Both Huston and war hero star Sterling Hayden were members of the Committee for the First Amendment, which opposed the blacklisting of alleged communists active in the film industry during the Red Scare.[3]

The PCA's main concerns with the script were the detailed depiction of the heist and the fact that the character of the fence Emmerich seemed to cheat justice by killing himself.[3] Neither the studio nor the censors interfered significantly with the script, however, and both the heist and the suicide featured in the final cut.[3]

Reception[edit]

Box office[edit]

According to MGM records the film made $1,077,000 in the US and Canada and $1,060,000 overseas resulting in a profit of only $40,000.[1][2]

Critical response[edit]

When the film first opened, the staff at Variety liked the film, and wrote, "The Asphalt Jungle is a study in crime, hard-hitting in its expose of the underworld. Ironic realism is striven for and achieved in the writing, production and direction. An audience will quite easily pull for the crooks in their execution of the million-dollar jewelry theft around which the plot is built."[4]

Bosley Crowther, the film critic for The New York Times, also liked the film, yet with a few caveats, writing, "This film, derived by Ben Maddow and John Huston from Mr. Burnett's book and directed by Mr. Huston in brilliantly naturalistic style, gives such an electrifying picture of the whole vicious circle of a crime...that one finds it hard to tag the item of repulsive exhibition in itself. Yet that is our inevitable judgment of this film, now on the Capitol's screen...But, in that meager interest, we've got to hand it to the boys, particularly to Mr. Huston: they've done a terrific job! From the very first shot, in which the camera picks up a prowling thug, sliding along between buildings to avoid a police car in the gray and liquid dawn, there is ruthless authority in this picture, the hardness and clarity of steel, and remarkably subtle suggestion that conveys a whole involvement of distorted personality and inveterate crime."[5]

Film writer David M. Meyer noted, "The robbery is among the best-staged heists in noir. The simple visual treatment, the precise movements of the actors, and the absence of music on the sound track raise the tension to a boiling point."[6]

The review aggregator Rotten Tomatoes reported that 96% of critics gave the film a positive review, based on twenty-five reviews.[7]

Accolades[edit]

Year Organization Award category Recipients and nominees Result
1950 Venice Film Festival Volpi Cup for Best Actor Sam Jaffe Won
Golden Lion for Best Film The Asphalt Jungle Nominated
National Board of Review Best Director John Huston Won
Directors Guild of America Award Outstanding Achievement in Feature Film John Huston Nominated
1951 Edgar Allan Poe Awards Best Motion Picture Screenplay Ben Maddow and John Huston Won
Academy Awards Best Actor in a Supporting Role Sam Jaffe Nominated
Best Cinematography - Black-and-white Harold Rosson Nominated
Best Director John Huston Nominated
Best Adapted Screenplay Ben Maddow and John Huston Nominated
British Academy of Film and Television Arts Best Film from any Source The Asphalt Jungle Nominated
Golden Globe Award Best Cinematography Harold Rosson Nominated
Best Director John Huston Nominated
Best Screenplay Ben Maddow and John Huston Nominated
Writers Guild of America Award Best Written Drama Ben Maddow and John Huston Nominated
The Robert Meltzer Award (Best Written Film Concerning Problems with the American Scene) Ben Maddow and John Huston Nominated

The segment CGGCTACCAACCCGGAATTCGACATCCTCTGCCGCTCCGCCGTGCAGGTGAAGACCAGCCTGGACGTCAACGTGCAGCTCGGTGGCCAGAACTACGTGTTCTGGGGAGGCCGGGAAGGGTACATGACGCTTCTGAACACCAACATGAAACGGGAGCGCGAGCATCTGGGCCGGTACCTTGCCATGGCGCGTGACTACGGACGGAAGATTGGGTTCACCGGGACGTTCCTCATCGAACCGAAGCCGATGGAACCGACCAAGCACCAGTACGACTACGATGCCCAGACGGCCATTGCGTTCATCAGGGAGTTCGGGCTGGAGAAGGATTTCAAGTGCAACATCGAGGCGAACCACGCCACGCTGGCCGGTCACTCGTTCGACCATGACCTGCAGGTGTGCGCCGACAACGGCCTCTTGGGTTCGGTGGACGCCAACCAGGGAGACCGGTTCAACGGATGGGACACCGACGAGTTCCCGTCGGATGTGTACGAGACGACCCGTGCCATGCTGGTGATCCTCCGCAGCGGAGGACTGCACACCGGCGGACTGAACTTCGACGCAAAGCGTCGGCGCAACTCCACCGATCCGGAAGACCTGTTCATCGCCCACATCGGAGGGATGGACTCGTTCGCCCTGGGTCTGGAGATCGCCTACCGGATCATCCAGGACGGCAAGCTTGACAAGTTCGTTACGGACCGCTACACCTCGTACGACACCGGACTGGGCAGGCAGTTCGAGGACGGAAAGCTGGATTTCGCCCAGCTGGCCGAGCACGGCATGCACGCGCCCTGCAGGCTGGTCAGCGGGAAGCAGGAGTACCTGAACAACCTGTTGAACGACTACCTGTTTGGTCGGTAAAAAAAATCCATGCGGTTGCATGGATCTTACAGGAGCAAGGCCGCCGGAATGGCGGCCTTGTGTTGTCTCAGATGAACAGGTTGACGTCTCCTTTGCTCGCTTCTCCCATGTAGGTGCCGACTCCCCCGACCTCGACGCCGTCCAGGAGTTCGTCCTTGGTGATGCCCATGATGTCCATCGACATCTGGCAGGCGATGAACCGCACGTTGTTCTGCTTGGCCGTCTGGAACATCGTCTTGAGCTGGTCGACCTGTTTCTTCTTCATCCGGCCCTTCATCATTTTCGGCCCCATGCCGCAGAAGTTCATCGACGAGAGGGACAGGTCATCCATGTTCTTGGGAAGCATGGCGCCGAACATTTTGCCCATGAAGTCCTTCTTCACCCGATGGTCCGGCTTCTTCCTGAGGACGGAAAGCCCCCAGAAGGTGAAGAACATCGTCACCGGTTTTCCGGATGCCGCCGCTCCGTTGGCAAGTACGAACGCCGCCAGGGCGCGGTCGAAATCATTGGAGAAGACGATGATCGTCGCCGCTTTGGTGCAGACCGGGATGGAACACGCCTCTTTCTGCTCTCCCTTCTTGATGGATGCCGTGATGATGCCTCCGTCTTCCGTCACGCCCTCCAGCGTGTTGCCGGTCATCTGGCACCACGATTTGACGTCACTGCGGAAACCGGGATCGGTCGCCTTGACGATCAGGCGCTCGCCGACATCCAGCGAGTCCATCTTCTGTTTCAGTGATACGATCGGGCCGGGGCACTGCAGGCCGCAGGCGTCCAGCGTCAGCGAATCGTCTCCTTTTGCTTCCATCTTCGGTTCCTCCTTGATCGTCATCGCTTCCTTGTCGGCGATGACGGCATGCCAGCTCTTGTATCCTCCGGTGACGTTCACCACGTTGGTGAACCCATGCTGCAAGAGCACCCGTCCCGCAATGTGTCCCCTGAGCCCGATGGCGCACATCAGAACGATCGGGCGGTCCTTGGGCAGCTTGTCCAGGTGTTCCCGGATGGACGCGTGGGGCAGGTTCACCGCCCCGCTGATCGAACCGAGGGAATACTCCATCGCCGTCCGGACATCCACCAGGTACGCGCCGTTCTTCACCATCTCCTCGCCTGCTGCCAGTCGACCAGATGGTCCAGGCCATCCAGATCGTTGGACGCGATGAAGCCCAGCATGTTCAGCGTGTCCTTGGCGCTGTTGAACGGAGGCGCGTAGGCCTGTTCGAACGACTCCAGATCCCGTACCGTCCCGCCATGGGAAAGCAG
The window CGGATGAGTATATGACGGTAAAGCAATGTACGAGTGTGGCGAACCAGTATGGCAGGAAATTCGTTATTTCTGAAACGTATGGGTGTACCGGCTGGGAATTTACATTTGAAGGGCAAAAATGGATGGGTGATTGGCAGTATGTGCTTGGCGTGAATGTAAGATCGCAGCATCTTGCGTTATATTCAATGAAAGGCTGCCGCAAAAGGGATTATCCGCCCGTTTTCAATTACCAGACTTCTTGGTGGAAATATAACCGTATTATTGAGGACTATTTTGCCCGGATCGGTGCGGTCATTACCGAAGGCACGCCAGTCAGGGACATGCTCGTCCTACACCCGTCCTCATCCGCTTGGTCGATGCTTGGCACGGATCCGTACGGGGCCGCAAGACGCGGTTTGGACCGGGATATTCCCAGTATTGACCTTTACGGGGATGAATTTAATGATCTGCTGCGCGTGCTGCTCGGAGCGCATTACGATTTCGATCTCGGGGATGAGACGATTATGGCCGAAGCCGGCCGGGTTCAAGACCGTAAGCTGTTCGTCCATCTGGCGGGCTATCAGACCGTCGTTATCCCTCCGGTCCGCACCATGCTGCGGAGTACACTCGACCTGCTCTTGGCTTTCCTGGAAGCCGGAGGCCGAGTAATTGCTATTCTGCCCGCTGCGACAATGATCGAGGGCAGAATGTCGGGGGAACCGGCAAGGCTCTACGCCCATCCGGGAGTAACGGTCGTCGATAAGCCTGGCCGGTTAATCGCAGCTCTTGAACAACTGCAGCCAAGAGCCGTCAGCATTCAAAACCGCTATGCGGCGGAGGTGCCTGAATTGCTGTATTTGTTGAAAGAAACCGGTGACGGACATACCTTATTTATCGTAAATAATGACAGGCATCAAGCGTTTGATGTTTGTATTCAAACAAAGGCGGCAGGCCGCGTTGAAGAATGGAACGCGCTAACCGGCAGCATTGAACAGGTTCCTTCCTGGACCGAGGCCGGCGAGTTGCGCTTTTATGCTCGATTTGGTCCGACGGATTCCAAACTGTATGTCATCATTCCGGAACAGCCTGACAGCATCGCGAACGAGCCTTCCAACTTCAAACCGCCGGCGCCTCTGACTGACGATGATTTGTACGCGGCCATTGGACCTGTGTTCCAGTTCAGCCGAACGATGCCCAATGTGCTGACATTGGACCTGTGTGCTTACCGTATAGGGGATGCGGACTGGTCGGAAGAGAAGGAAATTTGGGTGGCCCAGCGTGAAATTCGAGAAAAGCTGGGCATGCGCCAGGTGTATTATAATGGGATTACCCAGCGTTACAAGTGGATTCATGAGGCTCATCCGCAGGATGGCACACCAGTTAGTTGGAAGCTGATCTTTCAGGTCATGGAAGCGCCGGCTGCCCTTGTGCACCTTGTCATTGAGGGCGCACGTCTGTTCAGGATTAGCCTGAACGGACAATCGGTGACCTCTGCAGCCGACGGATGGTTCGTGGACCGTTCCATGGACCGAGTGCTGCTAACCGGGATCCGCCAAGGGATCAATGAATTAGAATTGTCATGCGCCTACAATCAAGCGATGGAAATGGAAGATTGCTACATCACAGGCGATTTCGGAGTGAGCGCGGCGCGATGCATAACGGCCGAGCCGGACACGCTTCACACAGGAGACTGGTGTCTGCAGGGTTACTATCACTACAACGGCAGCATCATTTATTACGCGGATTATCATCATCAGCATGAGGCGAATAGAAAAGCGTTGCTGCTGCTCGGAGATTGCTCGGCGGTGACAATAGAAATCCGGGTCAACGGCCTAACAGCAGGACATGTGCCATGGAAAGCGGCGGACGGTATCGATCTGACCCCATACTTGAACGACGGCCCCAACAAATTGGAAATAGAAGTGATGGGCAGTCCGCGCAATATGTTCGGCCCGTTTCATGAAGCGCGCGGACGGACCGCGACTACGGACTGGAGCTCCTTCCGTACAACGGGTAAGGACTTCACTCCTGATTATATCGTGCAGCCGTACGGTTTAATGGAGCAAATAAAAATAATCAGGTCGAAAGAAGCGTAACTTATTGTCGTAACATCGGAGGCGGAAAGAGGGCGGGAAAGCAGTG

Legacy[edit]

The Asphalt Jungle was one of the most influential crime films of the 1950s.[8]

The film spawned a television series, The Asphalt Jungle, starring Jack Warden, Arch Johnson, and William Smith (billed as "Bill Smith"), which ran for thirteen episodes in the spring and summer of 1961 on ABC. The series, though, resembled the film in name only, except for one episode, "The Professor," which was constructed as a sequel to the feature. Aside from this one-shot, however, none of the characters in the film appeared in the television scripts, and the plots were devoted to the exploits of the major case squad of the New York Police Department. One of the most notable features of the series is the theme song written by Duke Ellington.[9]

Burnett's novel The Asphalt Jungle was the basis of the western film The Badlanders (1958) directed by Delmer Daves, as well as the blaxploitation film Cool Breeze (1972), directed by Barry Pollack.

The Asphalt Jungle instigated the crime thriller subgenre of caper films.[3] The 1955 French film Rififi, which critics such as Leonard Maltin have labeled as the best heist film ever, drew much inspiration from The Asphalt Jungle.[8]

In 2008, The Asphalt Jungle was selected for preservation in the United States National Film Registry by the Library of Congress as being "culturally, historically, or aesthetically significant".

References[edit]

  1. ^ a b The Eddie Mannix Ledger, Los Angeles: Margaret Herrick Library, Center for Motion Picture Study .
  2. ^ a b Scott Eyman, Lion of Hollywood: The Life and Legend of Louis B. Mayer, Robson, 2005 p 427
  3. ^ a b c d Naremore, James (2008). More Than Night: Film Noir in Its Contexts. Berkeley: University of California Press. pp. 128–129. ISBN 0-520-25402-3. 
  4. ^ Variety. Film review, May 23, 1950. Last accessed: February 11, 2010.
  5. ^ Crowther, Bosley. The New York Times, film review, June 9, 1950. Last accessed: February 11, 2010.
  6. ^ Meyer, David N. (1998). A Girl and a Gun: The Complete Guide to Film Noir on Video. Avon Books. ISBN 0-380-79067-X. 
  7. ^ The Asphalt Jungle at Rotten Tomatoes. Last accessed: February 11, 2010.
  8. ^ a b Schwartz, Ronald (2001). "The Asphalt Jungle (1950), The Badlanders (1958), Cairo (1963), and Cool Breeze (1972)". Noir, Now and Then. Westport: Greenwood Press. p. 85. ISBN 0-313-30893-4. 
  9. ^ The Asphalt Jungle at The Classic TV Archive. Last accessed: July 2, 2008.

External links[edit]